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Quad Cities Gets An Unexpected Three Week Road Trip

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(Photo courtesy of Quad Cities's Kaylee Golden and Josh Franzen)

When Opening Day arrived, the sun was shining. The grass was green. And Modern Woodmen Park, home of the low Class A Quad Cities River Bandits, was ready and waiting.

There was only one problem. No one could get into the ballpark.

The flooding that struck the Midwest forced the River Bandits to begin the Midwest League season with a 21-game road trip, even though their home park remained dry throughout those three weeks.

The Mississippi River that has long given Quad Cities fans one of the most picturesque views in baseball regularly escapes its banks during the spring. Because of that, the team and the city of Davenport, Iowa, have long planned for the possibility.

Upgrades 15 years ago built a berm around the park that helps keeps the flood waters out. And with flood walls, the park remained dry throughout the flooding.

The city and the team had prepared for situations just like this one. Years ago, the city of Davenport figured out a way to build temporary bridging that would allow fans to get to Modern Woodmen. That bridging would be put down to get fans from dry parking over railroad tracks and into the park. And putting the temporary bridging over the railroad tracks wasn’t a problem because if the river was flooded, it would force the railroad to shut down running on its tracks for safety reasons.

There was only one problem. In between the hatching of the plan and now, the railroad worked out a way to continue to run on the train tracks even as the river rose into flood stages.

With a running railroad, the city couldn’t put up its temporary bridges—they block the railroad tracks. Without the bridges, the fans, players and team employees can’t get into the park without wading through the overflowing river.

(Photo courtesy of Quad Cities's Kaylee Golden and Josh Franzen)

And so Jacqueline Holm, in her first year as Quad Cities general manager, has had one of the wildest first months a GM could ever experience. She had a dry ballpark ready to host baseball. She and the city had a plan to get fans into that park. But she had to tell the Midwest League that they couldn’t host their home games because they can’t get from the parking lots to the ballpark.

“It’s very strange. This is definitely a unique start,” Holm said. “Never in my wildest dreams would I imagine this would happen.”

Because no one can accurately predict how high the river would be more than three to five days out, Quad Cities had to make its decisions just a few days before each scheduled homestand. Thankfully for the River Bandits, their first scheduled home games were against nearby teams. The leagues and the teams were accommodating. The River Bandits’ opponents agreed to host the games. And since they were nearby, the Quad Cities team just bussed up and back each day of the games.

But there are plenty of bigger hiccups that come when a team arrives to find their ballpark inaccessible. The River Bandits had to find somewhere to store five pallets of equipment coming up from the Astros’ facilities in Florida. Holm said the Davenport Public Works department found some storage space to let the club store the pitching machines, bats and other equipment that comes with operating a minor league franchise. The food orders for the club’s first homestands were stopped before they were ever delivered, so the club managed to avoid that expense.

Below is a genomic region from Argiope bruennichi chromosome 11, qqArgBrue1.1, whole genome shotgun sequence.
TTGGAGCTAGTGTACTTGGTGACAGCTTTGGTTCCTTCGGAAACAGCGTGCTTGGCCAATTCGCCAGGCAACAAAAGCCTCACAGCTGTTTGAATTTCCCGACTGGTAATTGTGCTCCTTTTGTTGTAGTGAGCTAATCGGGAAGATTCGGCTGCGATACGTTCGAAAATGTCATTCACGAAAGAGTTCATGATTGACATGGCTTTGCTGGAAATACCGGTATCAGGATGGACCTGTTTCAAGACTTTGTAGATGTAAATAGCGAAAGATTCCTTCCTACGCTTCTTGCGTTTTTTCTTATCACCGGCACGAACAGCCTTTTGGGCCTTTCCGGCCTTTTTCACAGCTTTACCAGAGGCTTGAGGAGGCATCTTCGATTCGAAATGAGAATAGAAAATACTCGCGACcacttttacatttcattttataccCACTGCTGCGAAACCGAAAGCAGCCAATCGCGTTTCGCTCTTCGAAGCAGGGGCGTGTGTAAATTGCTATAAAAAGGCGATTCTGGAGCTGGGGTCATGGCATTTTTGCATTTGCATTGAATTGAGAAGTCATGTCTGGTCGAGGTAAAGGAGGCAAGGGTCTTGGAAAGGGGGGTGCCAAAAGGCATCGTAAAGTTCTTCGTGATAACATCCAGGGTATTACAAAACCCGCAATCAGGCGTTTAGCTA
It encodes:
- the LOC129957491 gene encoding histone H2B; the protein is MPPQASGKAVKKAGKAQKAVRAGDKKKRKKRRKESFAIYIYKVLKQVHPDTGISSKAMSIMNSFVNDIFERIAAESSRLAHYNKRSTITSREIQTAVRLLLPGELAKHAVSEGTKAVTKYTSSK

The team offices are in the ballpark, so after donning waders to get through the flood waters one time to get in and remove anything they needed to work, the staff began working remotely. The local YMCA offered a communal work space for the times when Holm needed to get the staff together.

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(Photo courtesy of Quad Cities's Kaylee Golden and Josh Franzen)

When the River Bandits have needed help, they’ve found the community willing to go the extra step to make a tough situation a little easier.

“It’s shown me the support of the community,” Holm said. “It’s impressive how everyone has reached out to try to help us.”

The team was hopeful it would be able to get back in the ballpark for its four-game homestand against Clinton starting on April 25. But even if that did happen, the club would have played 26 of its first 30 games on the road.

And Quad Cities has already lost nine home dates, which is 13 percent of the team’s 70 home dates for the season. No team in the Midwest League lost more than seven home dates all of last season, and the average club lost four games to weather. With most of the season left, Quad Cities is likely to be the first Midwest League to lose 10 or more dates in the past 15 years.

But Holm is looking at the positives. Because the team kept having to push back Opening Day at home, she said that fans’ anticipation continued to grow. She said she thought it would be tougher if the River Bandits had opened the park for one or two games and then had to hit the road for the month.

“We have continued to build excitement for Opening Day because it hasn’t happened yet,” Holm said. “People are very interested in the season getting started."

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